poetry and prose about place

Archive for December 2012

Happy New Year from the 1910s

with 5 comments

Happy New Year!

Once, in the 1910s, special wishes were sent on New Year’s Day via post card.

Today, I want to put these old post cards to good use again, using them to wish you the best possible in the coming year!!!!

three New Years post cards~

1912 post card~

worlds of cheer post card~

fireside wishes~

wishes from two red birds~

Copyright Jane Tims 2012

Written by jane tims

December 31, 2012 at 7:32 am

garbage day after Christmas

with 16 comments

One change has occurred in our household during the last few years – Garbage Day after Christmas.  Our garbage is collected at the roadside once per week, on Thursdays.  We used to have at least three big bags of garbage after the frenzy of opening presents and discarding the wrapping paper.  But, since I began wrapping presents in fabric, we have far less garbage after Christmas – no more extra bags of wrapping paper.

I disliked buying wrapping paper every year.  We usually spent a lot of money on wrapping paper and were always running out. It seemed a waste of money and not very environmentally friendly.

A few years ago, I changed to fabric for wrapping.  I waited for the sale on Christmas fabric at my local fabric store and bought several meters in various designs at about $2.00 per meter.   I also bought a large amount of stretchy metallic chord and some pretty ribbon by the meter.  I tore the fabric into different sizes, to cover a variety of gift sizes. I also tried hemming the fabric but I gave that up after tedium set in.  We have never noticed the difference between hemmed and raw-edged fabric.

a variety of Christmas fabric

a variety of Christmas fabric

The challenge of using fabric is closing the fabric securely around the gift, since it’s important to make sure the packages don’t come undone.  We tried various types of closures for the fabric-wrapped presents including tape (doesn’t stick), diaper pins (ugly) and plain ribbon (slippery).  The best way to close the presents securely is to use lots of stretchy metallic chord, supplemented by ribbon.

lots of ribbon

lots of ribbon

a present held secure with stretchy chord

a present held secure with stretchy chord

To secure tags is easy.  I use cut up Christmas cards for tags (I have enough card tags to last us 20 years at the current rate of gift-giving).  I secure the tags by tucking them securely under the ribbon or chord, or by punching a hole in the tag and securing it with string or ribbon.

pile of gifts wrapped in fabric

tags are easy to add

I asked a few people what they liked best about unwrapping paper-wrapped presents, and they always say the sound of the paper crinkling and tearing is a factor.  So this year, I included a thin wrapping of tissue paper with each gift, at a fraction of the cost of wrapping paper.

one layer of tissue paper

I now include one layer of tissue paper inside to add to the enjoyment of opening the gift

I think it takes a little longer to wrap gifts using fabric, but, to me, they are just as pretty.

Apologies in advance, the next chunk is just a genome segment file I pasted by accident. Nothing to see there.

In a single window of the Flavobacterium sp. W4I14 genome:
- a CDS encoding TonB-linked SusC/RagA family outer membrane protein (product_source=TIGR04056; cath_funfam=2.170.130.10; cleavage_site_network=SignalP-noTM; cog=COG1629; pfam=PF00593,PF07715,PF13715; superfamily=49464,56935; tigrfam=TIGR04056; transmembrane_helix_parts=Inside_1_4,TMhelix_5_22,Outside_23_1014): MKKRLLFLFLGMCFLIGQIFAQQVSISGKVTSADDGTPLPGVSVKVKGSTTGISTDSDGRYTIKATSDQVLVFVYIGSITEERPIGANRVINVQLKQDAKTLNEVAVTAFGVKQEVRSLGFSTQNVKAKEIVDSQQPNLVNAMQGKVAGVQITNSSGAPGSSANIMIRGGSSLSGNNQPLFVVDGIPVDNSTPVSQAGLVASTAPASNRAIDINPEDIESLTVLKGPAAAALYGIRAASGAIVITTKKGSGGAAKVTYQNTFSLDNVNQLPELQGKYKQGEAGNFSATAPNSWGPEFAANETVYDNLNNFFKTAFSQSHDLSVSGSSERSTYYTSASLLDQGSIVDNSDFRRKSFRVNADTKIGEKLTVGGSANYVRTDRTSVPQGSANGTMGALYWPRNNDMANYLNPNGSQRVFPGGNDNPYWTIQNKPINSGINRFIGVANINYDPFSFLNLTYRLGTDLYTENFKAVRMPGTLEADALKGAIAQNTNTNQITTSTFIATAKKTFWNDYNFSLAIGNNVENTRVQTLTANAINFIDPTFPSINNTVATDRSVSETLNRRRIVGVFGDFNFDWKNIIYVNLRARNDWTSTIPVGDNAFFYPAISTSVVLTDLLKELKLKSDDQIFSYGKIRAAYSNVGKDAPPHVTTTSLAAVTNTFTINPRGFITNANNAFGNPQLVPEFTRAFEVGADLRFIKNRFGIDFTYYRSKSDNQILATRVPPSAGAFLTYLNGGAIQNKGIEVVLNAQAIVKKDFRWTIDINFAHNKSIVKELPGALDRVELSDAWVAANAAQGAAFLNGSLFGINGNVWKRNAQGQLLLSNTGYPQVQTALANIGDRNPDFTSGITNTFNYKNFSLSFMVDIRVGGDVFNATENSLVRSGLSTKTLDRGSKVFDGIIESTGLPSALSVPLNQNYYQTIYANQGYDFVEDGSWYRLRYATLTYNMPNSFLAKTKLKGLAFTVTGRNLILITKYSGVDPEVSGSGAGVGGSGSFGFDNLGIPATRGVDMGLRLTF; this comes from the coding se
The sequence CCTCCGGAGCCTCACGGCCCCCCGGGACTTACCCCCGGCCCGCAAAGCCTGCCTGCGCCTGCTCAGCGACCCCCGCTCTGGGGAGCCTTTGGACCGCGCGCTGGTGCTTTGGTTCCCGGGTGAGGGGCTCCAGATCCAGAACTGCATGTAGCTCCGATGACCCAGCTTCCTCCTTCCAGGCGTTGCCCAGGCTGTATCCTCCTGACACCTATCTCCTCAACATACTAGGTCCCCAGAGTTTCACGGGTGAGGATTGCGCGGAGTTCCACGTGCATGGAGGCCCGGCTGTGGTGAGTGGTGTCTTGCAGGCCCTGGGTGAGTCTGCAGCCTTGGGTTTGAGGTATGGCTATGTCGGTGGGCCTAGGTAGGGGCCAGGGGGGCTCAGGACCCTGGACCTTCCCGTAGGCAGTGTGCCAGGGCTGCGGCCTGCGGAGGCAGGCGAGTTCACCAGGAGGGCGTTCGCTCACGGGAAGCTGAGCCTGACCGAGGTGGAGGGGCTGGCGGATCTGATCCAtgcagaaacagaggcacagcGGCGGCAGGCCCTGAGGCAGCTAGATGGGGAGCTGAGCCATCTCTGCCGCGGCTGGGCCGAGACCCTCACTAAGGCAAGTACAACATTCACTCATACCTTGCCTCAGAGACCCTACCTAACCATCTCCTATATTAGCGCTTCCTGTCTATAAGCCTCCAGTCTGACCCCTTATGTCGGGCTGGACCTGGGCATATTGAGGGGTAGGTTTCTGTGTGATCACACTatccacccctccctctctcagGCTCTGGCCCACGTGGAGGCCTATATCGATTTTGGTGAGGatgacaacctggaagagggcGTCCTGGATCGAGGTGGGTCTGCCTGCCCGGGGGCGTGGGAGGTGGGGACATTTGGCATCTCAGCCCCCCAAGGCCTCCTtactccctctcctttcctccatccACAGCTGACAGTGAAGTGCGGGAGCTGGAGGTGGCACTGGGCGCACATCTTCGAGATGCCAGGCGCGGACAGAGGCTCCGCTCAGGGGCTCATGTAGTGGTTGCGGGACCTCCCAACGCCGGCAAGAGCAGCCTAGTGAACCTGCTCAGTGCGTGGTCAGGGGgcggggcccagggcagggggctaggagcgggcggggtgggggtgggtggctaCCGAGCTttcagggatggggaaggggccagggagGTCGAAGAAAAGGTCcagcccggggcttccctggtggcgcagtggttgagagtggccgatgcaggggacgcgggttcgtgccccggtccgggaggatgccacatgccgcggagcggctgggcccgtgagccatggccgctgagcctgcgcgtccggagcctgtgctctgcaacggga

The method pays for itself within 2 or 3 years.  You do have to ask friends and relatives to return the fabric and ribbon after they have unwrapped their presents!!!

fabric wrapped gifts under the tree

fabric-wrapped gifts under the tree – a couple of paper-wrapped presents are hiding out among the fabric-wrapped gifts … can you spot them????

Copyright  Jane Tims  2012

Written by jane tims

December 28, 2012 at 7:32 am

toasting marshmallows and singing around the fire

with 6 comments

I hope you had a lovely Christmas Day.

For me, Christmas is not just a single day, but a celebration lasting until Epiphany (January 6).  So, I keep all my decorations up until then (including the tree if it doesn’t get too dry).

One of my favorite decorations is my set of Buyers Choice carolers.  These two are enjoying Boxing Day, toasting marshmallows and singing by the fire.

singing by the campfire


Copyright Jane Tims 2012

Written by jane tims

December 26, 2012 at 7:20 am

Merry Christmas from our mouse!

with 6 comments

Merry Christmas everyone!

I spent some of today making a small celebration for our mouse.  Years ago, I painted a black mouse entryway on the wall at the foot of our stairs.  I always keep a little stuffed mouse beside the painted hole.

Tonight, he has his own Christmas tree (with a tree skirt and a working string of lights) and a wreath over his door.


mouse Christmas


Merry Christmas from our mouse!!! and from us!!!


Copyright  Jane Tims  2012

Written by jane tims

December 24, 2012 at 7:03 am

writing a novel – another look at old churches

with 4 comments

As I write my novel, I am amazed at how many instances of abandoned churches I have encountered in my life.  I have come to think that I live at a time that will be remembered for a great turnover in our churches.  With the need for energy efficiency and financial stability, congregations are actively seeking the ideal ‘place’.

I understand why this should be so.  But I still love the idealized rural church of the nineteenth and twentieth centuries.

Earlier this month, we took a drive to Saint Martins.  Near Garnett Settlement, we saw yet another re-purposed church.

old church near Garnett Settlement

This one was abandoned a few years ago, after there were only four parishioners to keep it going.  It was sold and has been turned into a country treasures gift store called the ‘Old Fangled Steeple’.